Area Forecast Discussion
Issued by NWS Burlington, VT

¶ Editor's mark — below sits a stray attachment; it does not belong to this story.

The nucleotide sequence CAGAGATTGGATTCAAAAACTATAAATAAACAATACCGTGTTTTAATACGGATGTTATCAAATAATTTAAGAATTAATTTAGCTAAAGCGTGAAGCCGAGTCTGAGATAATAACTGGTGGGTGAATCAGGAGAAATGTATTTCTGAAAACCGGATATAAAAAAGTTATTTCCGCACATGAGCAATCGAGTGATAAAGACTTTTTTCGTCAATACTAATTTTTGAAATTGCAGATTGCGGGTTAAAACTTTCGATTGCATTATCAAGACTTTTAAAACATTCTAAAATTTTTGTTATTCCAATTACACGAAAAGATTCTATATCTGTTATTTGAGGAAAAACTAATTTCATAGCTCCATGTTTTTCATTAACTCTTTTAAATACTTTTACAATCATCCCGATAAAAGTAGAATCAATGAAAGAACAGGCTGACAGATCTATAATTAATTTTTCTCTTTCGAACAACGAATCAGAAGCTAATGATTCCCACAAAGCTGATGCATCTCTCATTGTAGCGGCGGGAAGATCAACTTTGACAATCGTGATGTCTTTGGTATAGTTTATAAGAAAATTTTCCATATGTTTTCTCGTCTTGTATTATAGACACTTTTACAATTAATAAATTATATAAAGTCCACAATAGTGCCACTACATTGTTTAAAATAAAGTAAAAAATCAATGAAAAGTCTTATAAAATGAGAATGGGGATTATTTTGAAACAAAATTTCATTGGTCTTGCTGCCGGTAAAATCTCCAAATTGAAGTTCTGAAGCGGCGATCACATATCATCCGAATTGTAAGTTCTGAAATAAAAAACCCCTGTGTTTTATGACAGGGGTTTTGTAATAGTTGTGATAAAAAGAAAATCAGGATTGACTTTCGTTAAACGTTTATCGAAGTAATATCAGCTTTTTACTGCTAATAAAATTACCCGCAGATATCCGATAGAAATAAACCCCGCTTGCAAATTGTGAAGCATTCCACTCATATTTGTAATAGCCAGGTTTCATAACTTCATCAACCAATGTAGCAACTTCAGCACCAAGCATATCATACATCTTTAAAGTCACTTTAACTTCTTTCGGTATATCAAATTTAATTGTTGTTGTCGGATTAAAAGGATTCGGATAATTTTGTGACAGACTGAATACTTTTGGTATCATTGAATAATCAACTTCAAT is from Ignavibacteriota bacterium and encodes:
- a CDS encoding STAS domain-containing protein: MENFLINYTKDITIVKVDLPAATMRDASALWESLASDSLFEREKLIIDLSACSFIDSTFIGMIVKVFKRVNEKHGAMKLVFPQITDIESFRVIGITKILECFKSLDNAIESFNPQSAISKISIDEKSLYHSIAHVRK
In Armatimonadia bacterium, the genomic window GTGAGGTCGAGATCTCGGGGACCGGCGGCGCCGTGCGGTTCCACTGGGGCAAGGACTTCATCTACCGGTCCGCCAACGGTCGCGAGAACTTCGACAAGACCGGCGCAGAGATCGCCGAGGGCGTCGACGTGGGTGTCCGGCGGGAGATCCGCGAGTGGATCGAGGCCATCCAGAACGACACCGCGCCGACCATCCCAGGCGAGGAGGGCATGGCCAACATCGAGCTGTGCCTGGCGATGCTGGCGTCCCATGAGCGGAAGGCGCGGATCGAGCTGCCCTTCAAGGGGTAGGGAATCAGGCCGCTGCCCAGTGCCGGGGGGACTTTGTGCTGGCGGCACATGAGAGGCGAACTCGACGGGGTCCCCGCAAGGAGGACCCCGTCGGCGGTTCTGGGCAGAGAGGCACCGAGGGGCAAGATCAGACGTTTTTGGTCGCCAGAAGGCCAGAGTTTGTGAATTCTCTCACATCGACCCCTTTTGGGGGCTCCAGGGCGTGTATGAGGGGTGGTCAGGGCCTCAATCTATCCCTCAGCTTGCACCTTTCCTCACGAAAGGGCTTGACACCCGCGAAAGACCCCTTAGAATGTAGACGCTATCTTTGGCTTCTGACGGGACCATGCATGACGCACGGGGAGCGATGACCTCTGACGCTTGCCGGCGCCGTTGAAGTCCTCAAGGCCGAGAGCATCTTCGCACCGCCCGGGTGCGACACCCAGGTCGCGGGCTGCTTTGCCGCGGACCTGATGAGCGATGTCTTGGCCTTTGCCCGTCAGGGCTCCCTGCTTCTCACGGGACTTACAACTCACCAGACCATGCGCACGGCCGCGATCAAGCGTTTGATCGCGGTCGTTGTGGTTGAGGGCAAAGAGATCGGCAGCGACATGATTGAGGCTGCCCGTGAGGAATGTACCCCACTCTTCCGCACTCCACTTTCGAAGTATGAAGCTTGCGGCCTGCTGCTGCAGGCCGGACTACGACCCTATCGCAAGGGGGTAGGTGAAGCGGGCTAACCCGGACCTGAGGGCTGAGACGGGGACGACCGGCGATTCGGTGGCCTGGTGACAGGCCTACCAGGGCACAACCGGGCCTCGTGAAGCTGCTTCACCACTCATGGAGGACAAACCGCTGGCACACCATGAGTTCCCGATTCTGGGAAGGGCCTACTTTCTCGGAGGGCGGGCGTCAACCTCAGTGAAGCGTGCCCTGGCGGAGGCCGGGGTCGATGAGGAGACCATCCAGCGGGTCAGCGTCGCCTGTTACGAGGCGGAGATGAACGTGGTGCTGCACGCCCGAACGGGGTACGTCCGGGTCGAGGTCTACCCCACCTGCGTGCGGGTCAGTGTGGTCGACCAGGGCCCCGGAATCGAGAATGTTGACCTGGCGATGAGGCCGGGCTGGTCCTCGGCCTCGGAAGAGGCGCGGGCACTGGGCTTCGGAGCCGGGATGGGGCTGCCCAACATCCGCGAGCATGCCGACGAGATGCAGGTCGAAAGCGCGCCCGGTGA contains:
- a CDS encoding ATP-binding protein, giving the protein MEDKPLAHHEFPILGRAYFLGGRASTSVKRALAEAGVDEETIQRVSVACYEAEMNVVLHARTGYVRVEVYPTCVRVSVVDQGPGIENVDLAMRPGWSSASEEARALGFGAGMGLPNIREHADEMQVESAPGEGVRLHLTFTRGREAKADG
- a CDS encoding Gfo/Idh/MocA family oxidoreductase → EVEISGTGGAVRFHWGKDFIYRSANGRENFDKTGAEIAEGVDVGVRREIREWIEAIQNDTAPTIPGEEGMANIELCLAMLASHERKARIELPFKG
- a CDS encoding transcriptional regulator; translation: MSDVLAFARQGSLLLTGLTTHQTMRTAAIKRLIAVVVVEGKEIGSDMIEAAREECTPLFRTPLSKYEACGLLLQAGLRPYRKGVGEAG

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000 FXUS61 KBTV 130535 AFDBTV Area Forecast Discussion National Weather Service Burlington VT 1235 AM EST Sat Jan 13 2018 .SYNOPSIS... Today`s record warmth will be short-lived as a strong cold front across the St. Lawrence Valley late this afternoon moves steadily southeastward across the region this evening and overnight. Temperatures will very rapidly fall below freezing with passage of the front. Meanwhile, a developing low pressure system will track northeastward along the frontal boundary, bringing heavy mixed wintry precipitation to the region tonight through Saturday morning. Periods of heavy snow and sleet are expected, with localized ice accumulations up to a quarter inch across south-central Vermont. Difficult and icy travel conditions are expected areawide, especially late tonight and Saturday morning. Conditions will trend colder and drier for Sunday and Monday. There is a chance for additional snowfall Tuesday into Wednesday of next week. && .NEAR TERM /UNTIL 1 PM THIS AFTERNOON/...